It was early, so I put on my uniform and started on my rounds. The chapel was quiet, as always, but this morning it was filled with flowers. There was a casket on the dais.

Oh, no, I thought. Mrs. Perkins has finally died. Delia Perkins was in her nineties and as fragile as a china teacup. We all expected her to go any minute.

I walked over to the casket and peered inside. Lying within the pale satin interior was a man in a suit and tie. He looked familiar.

“Is that really you?” I said. Some idiot had put glasses on his face.

“Oh, Clarence,” I whispered. “I bet you never wore glasses a day in your life.”

At all once, I had to sit down. I must have sat in the front pew for an hour. That’s about how long it takes me to make a decision. On my way out I gave Mrs. Jackson my notice. She didn’t look at all surprised. “You can’t count on young people nowadays,” she said.

When the chapel was opened for the service, the glasses Mrs. Jackson had placed on Clarence were missing. On his head he wore a big, black Stetson hat. A note was tucked into the hatband: Gone fishin’.

* * *

On Christmas Eve, a post card arrived at Shady Grove Estate addressed to a Mr. Clarence Savage. A box was kept in the main office for letters and cards such as these. In her spare time Mrs. Jackson would sit at her desk and inspect them for return addresses. She liked to write the letters of condolence herself. It gave Shady Grove that genteel touch for which it was so famous. She held the card a moment in her hand, automatically looking at the picture. Inappropriately, given the time of year, it was a photograph of waves crashing violently against dark, jagged rocks.

“Not very Holiday-like,” she murmured. Mrs. Jackson turned the card over. It was postmarked Southwest Harbor, Maine. There was no return address.

“Dear Clarence,” she read. “You were right. It’s bigger than Lake Travis. Wish y’all were here.

Love, Stella.”





7094134Erica Verrillo was raised in Syracuse NY, the daughter of classical pianist, Violet Silverstein, and noted psychophysicist, Ronald T. Verrillo.  At age seventeen Ms.Verrillo moved to England, where she performed in the Oxford Symphony Orchestra. On her return to the U.S. she attended New England Conservatory. She finished her undergraduate education at Tufts, where she majored in History.

After completing her degree, Ms. Verrillo spent two years hitchhiking through Central and South America, where she gained first-hand knowledge of the culture and politics of Latin America. Verrillo returned to complete her M.A. in Linguistics at Syracuse University. Soon afterward she joined SUNY Albany's Chiapas Project as a Mayan linguist. While in Mexico, Verrillo founded an aid organization for Guatemalan refugees, which she directed for ten years.
Ms. Verrillo has written three middle reader fantasies, the Phoenix Rising trilogy (Random House). She is the coauthor, with Lauren Gellman, of Chronic  Fatigue Syndrome: A Treatment Guide (St. Martin's) and author of Chronic  Fatigue Syndrome: A Treatment Guide, 2nd Edition. Her short stories have appeared in Million Stories, Front Porch Review, THEMA Literary Magazine, 580 Split and Nine.  Ms. Verrillo's first screenplay, The Treehouse, was completed in 2011. Erica Verrillo currently resides in Western Massachusetts.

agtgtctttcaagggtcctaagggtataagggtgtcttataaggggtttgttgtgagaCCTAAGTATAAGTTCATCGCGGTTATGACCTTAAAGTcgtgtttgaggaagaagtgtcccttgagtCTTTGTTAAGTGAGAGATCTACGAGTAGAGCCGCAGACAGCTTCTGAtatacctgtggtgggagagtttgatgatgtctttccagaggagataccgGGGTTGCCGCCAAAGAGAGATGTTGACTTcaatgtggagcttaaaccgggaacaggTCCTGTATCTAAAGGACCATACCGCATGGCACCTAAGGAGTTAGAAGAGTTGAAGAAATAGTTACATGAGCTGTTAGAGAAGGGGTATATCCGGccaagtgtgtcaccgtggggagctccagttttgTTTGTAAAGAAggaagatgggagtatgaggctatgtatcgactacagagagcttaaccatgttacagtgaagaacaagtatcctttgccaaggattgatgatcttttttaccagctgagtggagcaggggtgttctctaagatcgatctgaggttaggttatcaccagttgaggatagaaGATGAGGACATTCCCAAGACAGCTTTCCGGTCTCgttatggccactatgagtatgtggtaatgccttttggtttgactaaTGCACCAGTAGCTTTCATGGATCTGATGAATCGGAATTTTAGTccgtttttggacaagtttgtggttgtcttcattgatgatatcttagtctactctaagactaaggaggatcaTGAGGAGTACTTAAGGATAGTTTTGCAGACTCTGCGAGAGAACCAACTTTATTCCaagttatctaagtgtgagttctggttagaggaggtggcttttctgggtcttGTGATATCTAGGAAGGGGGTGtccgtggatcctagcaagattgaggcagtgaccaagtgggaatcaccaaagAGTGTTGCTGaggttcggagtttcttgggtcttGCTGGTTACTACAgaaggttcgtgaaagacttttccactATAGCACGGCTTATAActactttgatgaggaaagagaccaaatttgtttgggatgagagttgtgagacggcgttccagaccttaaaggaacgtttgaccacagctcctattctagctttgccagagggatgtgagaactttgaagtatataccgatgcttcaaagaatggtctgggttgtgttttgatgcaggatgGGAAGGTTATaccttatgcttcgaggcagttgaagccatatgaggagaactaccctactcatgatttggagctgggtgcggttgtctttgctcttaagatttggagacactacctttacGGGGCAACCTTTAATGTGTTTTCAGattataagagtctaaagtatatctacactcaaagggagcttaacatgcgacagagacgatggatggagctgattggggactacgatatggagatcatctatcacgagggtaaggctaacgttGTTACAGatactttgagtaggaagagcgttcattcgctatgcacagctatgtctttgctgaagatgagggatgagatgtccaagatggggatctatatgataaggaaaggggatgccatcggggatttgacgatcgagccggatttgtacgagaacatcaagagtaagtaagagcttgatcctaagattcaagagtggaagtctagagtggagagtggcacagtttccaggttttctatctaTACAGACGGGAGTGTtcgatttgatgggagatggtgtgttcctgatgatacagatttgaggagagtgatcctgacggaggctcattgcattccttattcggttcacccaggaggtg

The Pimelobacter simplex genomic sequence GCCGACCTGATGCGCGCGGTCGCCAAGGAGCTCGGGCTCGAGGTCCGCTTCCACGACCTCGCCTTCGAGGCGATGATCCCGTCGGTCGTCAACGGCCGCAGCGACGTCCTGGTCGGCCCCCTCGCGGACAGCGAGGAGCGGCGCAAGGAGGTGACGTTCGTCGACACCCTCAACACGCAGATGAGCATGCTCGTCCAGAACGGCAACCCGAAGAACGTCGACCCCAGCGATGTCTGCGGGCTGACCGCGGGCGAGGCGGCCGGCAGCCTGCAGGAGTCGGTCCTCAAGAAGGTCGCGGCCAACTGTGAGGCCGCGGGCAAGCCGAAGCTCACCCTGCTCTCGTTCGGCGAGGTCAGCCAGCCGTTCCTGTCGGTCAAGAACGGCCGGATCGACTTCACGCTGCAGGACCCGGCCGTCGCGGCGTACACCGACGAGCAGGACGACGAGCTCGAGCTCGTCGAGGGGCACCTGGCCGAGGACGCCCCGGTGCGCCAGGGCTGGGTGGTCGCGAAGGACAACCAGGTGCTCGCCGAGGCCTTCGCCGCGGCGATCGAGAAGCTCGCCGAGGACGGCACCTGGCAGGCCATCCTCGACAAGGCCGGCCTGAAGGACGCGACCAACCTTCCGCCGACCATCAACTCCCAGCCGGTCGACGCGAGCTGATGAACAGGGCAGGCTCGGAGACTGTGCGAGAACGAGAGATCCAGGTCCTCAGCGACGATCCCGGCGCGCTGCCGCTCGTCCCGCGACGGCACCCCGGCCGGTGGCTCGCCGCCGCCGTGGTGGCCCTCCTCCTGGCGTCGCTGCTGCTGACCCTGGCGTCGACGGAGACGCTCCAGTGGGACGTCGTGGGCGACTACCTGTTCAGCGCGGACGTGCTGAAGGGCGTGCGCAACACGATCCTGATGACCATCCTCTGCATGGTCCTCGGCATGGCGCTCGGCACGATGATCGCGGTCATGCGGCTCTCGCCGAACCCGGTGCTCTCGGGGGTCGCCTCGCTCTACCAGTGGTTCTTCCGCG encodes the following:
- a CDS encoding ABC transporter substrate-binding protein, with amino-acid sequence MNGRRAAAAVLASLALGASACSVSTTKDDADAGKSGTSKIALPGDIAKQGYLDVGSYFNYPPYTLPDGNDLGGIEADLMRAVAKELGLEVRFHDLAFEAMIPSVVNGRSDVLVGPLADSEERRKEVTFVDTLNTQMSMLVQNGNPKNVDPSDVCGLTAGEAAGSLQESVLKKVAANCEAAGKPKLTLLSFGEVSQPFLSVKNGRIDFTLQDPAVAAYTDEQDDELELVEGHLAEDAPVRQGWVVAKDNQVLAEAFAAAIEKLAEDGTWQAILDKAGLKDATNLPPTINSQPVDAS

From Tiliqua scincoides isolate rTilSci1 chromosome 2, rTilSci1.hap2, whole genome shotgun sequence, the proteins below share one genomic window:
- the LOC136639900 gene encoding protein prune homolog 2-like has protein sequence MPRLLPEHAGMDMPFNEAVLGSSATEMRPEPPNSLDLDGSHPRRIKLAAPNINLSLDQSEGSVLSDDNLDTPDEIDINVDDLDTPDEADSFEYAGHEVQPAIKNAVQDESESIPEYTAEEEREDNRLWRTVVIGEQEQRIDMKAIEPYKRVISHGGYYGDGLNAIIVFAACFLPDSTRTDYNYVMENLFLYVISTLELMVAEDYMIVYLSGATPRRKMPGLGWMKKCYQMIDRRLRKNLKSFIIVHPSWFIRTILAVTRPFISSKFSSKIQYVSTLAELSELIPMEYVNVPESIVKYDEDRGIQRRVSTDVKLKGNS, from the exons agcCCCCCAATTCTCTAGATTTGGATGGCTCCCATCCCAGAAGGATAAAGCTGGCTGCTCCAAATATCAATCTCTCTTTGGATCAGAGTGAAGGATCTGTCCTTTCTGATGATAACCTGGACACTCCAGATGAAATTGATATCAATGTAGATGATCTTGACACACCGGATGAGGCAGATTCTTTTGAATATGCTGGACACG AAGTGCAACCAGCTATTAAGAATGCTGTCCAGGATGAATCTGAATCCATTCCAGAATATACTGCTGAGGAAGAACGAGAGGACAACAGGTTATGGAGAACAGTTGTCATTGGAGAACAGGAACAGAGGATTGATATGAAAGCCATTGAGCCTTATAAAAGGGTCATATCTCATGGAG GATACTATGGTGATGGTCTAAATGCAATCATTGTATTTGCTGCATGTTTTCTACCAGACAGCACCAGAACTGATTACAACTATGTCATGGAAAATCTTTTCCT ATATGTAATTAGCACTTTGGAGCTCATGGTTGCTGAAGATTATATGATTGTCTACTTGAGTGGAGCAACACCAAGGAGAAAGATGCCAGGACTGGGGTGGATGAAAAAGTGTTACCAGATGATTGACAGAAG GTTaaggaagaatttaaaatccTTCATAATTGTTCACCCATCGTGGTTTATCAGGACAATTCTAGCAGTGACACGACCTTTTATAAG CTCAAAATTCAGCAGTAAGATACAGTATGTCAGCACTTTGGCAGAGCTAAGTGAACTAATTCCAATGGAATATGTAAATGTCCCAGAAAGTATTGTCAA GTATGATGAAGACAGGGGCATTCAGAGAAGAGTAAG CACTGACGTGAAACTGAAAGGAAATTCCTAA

"Stella's Star Wish" was originally published in Million Stories.

Erica's website is Her blog, Publishing ... and Other Forms of Insanity can be found 
at as well.

CAN WE REWRITE THE EARTH (Peut-on réécrire la terre?)

by Jean-Paul Gailbert ©2014














Translated (poorly) by:


We have the chance:

in French, we have two words

very beautiful, and, first, quite parallel:

light writing, it is photography,

and the writing of the Earth, we call the geography.

But tell me, how, so far, we wrote the Earth?

Drew on passages

or the borders defined?

We open paths,

or closed doors?

We wrote

the Earth as

a prison

Against the roads and railways, the gates and the walls were multiplied.

And travel and adventure and infinity is disapproval gradually within the borders.

How many wars has been raised by introducing these limits no truce and no end

that the principle of the ownership trace and moves according to the forces and powers?



What is important

What is responsible

It is to rewrite the Earth

to write constantly to write endless

a thousand passages that laugh of the walls.

Follow the path of the underground. Out by all issues

Take the roads in all directions. Prefer shortcuts and stop

to prohibit

of the senses.



wandering and

one of




will be


Add a whole new meaning to the formula of democracy,

saying ‘a man, a track ‘. Each his way

and for all the meetings,

the thousand and one



Nous avons de la chance :

en français, nous avons deux mots

très beaux, et, d’abord, tout à fait parallèles :

l’écriture de la lumière, c’est la photographie,

et l’écriture de la terre, nous la nommons la géographie.

Mais, dites-moi, comment,jusqu’ici, a-t-on écrit la terre ?

A-t-on tracé des passages

ou défini des frontières ?

A-t-on ouvert des voies,

ou refermé des portes ?

Nous avons écrit

la terre comme

une prison

Contre les routes et les chemins, on a multiplié les barrières et les murailles.

Et le voyage et l’aventure et l’infini s’engluent peu à peu dans les frontières.

Combien de guerres a-t-on déclenché en instaurant ces limites sans trêve ni fin

que le principe de la propriété trace et déplace au gré des forces et des puissances ?



ce qui importe,

ce qui nous incombe

c’est de réécrire la terre

d’écrire sans cesse d’écrire sans fin

les mille et un passages qui…